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Extreme Small Batch Winemaking Pt2

Live as it happens (almost). Follow the journey of 2 intrepid wine makers breaking all the rules to make their dream drop.
Ep2 – the blood, the sweat, the ferment.

After 5 days of seething heat in the Barossa, our heroes have done all they can to protect their baby ferment from the damaging rays of the sun. Fear not! The wine┬áis on it’s way to greatness, however, there are a few things missing. Watch the episode and then add your suggestions of “what next” in the comments at the bottom of this post.

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4 Responses to “Extreme Small Batch Winemaking Pt2”

  1. admin says:

    A wheat grass press, hmmm, you do belong in Hollywood. Someone been spending too much time in L.A? A fantastic suggestion that will not only help us make wine but help us stay regular. Thanks mate.

  2. admin says:

    onya bottle. Can always rely on you. Unfortunately this was time sensitive and I had to find another way, but DAMN I wish I had have seen this first. The crushing ep will be up very soon. We are in the wild red yonder at the moment and hard to upload videos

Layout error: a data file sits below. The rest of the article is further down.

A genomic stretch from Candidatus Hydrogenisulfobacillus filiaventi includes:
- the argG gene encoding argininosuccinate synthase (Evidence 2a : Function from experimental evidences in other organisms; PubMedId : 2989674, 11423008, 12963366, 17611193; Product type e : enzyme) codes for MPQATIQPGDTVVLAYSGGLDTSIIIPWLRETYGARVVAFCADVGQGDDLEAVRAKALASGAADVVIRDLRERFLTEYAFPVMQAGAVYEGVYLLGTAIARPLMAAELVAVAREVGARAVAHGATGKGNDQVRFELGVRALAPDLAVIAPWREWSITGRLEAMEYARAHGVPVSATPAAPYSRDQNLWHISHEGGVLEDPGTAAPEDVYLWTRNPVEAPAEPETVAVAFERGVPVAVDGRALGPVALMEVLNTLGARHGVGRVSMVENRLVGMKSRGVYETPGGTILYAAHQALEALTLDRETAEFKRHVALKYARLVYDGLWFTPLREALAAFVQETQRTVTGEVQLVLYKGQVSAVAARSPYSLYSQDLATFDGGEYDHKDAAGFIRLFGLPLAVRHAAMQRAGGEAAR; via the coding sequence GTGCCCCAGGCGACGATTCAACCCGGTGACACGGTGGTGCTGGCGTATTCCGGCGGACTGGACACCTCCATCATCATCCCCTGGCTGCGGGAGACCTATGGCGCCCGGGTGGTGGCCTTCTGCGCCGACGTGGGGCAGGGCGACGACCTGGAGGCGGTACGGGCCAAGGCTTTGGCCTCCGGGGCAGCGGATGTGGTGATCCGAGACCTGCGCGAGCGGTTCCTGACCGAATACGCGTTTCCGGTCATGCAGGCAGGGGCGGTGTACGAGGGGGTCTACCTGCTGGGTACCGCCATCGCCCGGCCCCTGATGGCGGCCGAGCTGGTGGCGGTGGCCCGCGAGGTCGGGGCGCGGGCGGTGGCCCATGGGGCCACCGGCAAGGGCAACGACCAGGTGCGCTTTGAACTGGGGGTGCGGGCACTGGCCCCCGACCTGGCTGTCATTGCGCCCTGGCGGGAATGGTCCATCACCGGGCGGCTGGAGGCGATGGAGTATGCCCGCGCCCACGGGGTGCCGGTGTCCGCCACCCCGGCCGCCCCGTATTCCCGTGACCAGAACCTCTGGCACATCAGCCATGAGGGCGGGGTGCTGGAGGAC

3. Bottle says:

    Well hello my wonderful friends!

    Thank you for my short episode, I’m very impressed. I’m also a bit jealous of the ease at which you can plunge your cap as I’ve spent the past week on the Mornington Peninsula hand plunging open ferments of up to 3500 litres! If only I could just give them a shake!

    I have a suggestion for crushing, and Tim I know you’ll like it as it involves Duct tape. So, strain your wine from the ferment bottle into the cocktail shaker (great storage idea by-the-way), then stuff a BMX bike tube (preferably new) into the ferment. Use the Duct tape to firmly tape the ferment together so it doesn’t explode. Drill a hole in the ferment bottles lid for the tubes valve to protrude from, poke the valve through, put the lid on and tape in place. Now, start inflating! My advice would be to inflate to 20psi first, then release the pressure, drain the wine out then start the process again, this time to a higher pressure. Do this 5 or 6 times. Discard the left over skins and uncrushed seeds. The uncrushed seeds are important as if you use something metallic to do your crushing, the seeds will be crushed too and release nasty flavours into the wine.

    Good luck and may the force be with you!


    ps call me if you need more explanation!

  4. Drew says:

    I have a wheat grass press that would work pretty well. If only you were in Sydney. Don’t suppose you could store it in a bottle? I am sure you have some wine bottles and corks with you somewhere….

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